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Weinstein v. Woitte

United States District Court, D. Colorado

August 14, 2018

STEVEN WOITTE, Food Service Director, Airmark Food Service, Defendant.


          Nina Y. Wang Magistrate Judge.

         This civil action comes before the court on Defendant Steven Woitte's (“Defendant” or “Mr. Woitte”) Motion to Dismiss Plaintiff's Amended Complaint (“Motion to Dismiss”). [#45, filed April 2, 2018]. This matter was referred to the undersigned Magistrate Judge pursuant to the Order Referring Case dated January 11, 2018, [#12], and the memorandum dated April 3, 2018, [#46]. This court has reviewed the Motion to Dismiss and associated briefing, the case record, and the applicable case law, and for the reasons set forth below respectfully RECOMMENDS that the Motion to Dismiss be GRANTED IN PART and DENIED IN PART.


         Plaintiff Milton Weinstein (“Plaintiff” or “Mr. Weinstein”) initiated this action on October 16, 2017, by filing a pro se Prisoner Complaint pursuant to 42 U.S.C. § 1983 claiming he had been denied a kosher diet. See generally [#1]. Mr. Weinstein was within the custody of the Larimer County Sheriff and was housed at the Larimer County Detention Facility (“LCDF”) in Fort Collins at the time he filed his Complaint. The court granted Mr. Weinstein leave to proceed in forma pauperis under 28 U.S.C 1915, [#6], and, pursuant to that statute, ordered him to file an amended pleading. See [#7]. Mr. Weinstein subsequently filed an Amended Complaint asserting one claim for violation of the Religious Land Use and Institutionalized Persons Act (“RLUIPA”). [#10].

         In his Amended Complaint, Mr. Weinstein named as defendants Mr. Woitte, food service director and representative of Airmark, [1] as well as C.O. Dumell, lead supervisor, and Bret Richard, Chaplin. Mr. Weinstein alleges generally that the food at LCDF was “not certified kosher diets recognized by a Rabbi or anyone of Jewish Religion, ” and that LCDF personnel “[t]herefore had me engage in a diet that did not adhere to my religious belief.” [Id. at 4]. Mr. Weinstein also alleges that Mr. Woitte is “[t]he main person responsible, ” and, specifically, “responsible for ordering the kosher diet, and making sure it's certified kosher, ” and that Mr. Woitte “can't provide proof from a Rabbi or a certification that he is serving a kosher diet, he just mixes up different servings and calls it kosher, ” and he “serves hot food on Shabot (the Sabith) which is not allowed in the Jewish Religion.”[2] [Id. at 5]. Mr. Weinstein asks for $25, 000 in damages, but does not seek any injunctive relief. Following its review of the Amended Complaint under § 1915(e)(2) and Local Rule 8.1, the court ordered that the matter be reassigned to the Honorable Christine M. Arguello, who referred the case to the undersigned Magistrate Judge for pretrial management. See [#11, #12].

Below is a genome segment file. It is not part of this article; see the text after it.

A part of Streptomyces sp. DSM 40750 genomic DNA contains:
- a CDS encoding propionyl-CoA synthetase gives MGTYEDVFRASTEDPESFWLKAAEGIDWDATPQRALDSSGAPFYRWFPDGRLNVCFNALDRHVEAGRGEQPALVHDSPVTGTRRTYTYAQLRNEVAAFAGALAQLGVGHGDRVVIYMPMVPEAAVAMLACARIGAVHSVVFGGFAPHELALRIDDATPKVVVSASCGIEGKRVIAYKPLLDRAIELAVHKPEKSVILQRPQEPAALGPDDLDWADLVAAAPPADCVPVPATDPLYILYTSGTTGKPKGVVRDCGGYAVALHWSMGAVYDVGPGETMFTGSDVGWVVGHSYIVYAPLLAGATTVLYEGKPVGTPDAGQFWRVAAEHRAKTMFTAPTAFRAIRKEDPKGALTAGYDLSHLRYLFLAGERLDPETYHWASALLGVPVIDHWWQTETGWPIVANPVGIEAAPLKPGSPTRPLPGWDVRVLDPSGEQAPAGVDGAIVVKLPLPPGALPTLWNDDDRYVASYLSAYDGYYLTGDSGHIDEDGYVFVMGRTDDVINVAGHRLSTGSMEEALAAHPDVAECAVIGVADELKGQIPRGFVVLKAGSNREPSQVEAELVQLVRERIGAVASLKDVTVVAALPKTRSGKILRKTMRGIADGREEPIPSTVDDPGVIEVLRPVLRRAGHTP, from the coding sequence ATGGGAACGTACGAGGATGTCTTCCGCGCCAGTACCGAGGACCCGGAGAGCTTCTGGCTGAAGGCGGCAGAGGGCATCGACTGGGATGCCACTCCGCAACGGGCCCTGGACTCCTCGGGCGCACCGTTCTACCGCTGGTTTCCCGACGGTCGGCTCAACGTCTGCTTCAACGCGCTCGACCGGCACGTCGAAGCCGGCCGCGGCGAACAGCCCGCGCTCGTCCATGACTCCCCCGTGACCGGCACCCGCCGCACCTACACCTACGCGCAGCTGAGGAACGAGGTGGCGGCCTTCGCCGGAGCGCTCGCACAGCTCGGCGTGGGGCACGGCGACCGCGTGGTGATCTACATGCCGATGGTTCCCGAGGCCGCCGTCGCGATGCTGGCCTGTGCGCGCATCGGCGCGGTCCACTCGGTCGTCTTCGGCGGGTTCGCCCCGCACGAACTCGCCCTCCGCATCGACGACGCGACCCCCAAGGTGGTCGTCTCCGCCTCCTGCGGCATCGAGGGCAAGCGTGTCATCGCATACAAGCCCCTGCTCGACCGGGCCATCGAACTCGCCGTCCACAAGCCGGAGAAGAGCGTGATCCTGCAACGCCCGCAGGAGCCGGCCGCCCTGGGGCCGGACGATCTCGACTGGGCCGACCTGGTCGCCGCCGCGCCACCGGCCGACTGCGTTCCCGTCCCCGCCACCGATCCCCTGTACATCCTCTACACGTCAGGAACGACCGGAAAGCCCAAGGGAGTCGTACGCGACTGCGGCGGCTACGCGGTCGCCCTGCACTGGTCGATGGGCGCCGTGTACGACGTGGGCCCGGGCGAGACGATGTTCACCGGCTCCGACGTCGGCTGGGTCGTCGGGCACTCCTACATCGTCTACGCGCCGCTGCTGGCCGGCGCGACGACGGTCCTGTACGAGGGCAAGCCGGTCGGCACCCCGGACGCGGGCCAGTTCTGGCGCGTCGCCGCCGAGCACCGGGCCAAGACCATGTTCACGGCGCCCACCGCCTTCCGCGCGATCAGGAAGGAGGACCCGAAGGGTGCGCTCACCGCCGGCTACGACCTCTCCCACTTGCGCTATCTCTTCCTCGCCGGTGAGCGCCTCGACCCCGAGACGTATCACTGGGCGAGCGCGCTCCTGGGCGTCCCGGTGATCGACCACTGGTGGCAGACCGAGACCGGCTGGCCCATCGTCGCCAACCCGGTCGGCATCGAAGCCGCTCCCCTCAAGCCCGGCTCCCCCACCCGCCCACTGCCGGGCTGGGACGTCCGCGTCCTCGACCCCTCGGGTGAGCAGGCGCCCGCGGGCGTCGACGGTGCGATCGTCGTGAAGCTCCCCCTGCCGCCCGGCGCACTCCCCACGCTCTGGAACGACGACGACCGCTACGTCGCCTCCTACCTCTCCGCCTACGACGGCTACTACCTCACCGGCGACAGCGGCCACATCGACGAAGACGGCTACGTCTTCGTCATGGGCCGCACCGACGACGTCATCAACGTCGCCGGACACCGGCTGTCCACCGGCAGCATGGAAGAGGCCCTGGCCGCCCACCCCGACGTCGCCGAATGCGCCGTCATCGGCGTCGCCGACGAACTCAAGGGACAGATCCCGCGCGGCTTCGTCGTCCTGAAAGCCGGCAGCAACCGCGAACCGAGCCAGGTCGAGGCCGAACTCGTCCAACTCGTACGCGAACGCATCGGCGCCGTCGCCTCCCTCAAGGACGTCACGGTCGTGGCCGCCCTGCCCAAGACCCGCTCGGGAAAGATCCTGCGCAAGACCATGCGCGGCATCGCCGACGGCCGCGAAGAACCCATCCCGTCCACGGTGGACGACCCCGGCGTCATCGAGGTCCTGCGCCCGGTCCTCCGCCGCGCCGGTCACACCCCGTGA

On April 2, 2018, Mr. Woitte filed the pending Motion to Dismiss, arguing that he is not a state actor and that monetary damages are not available under RLUIPA. See [#45]. Two days later, this court held a Status Conference at which the undersigned discussed, among other things, the filing of Defendant's Motion to Dismiss, Plaintiff's new mailing address, and the indication on the docket that the U.S. Marshal Service had been unable to locate and serve C.O. Dumell and Bret Richard. See [#51]. Plaintiff did not object to the dismissal of Dumell and Richard, and the court memorialized the voluntary dismissal under Federal Rule of Civil Procedure 41(a) in a subsequently issued Minute Order. See [#52].[3] Thus, the case proceeds with Mr. Woitte as the sole Defendant.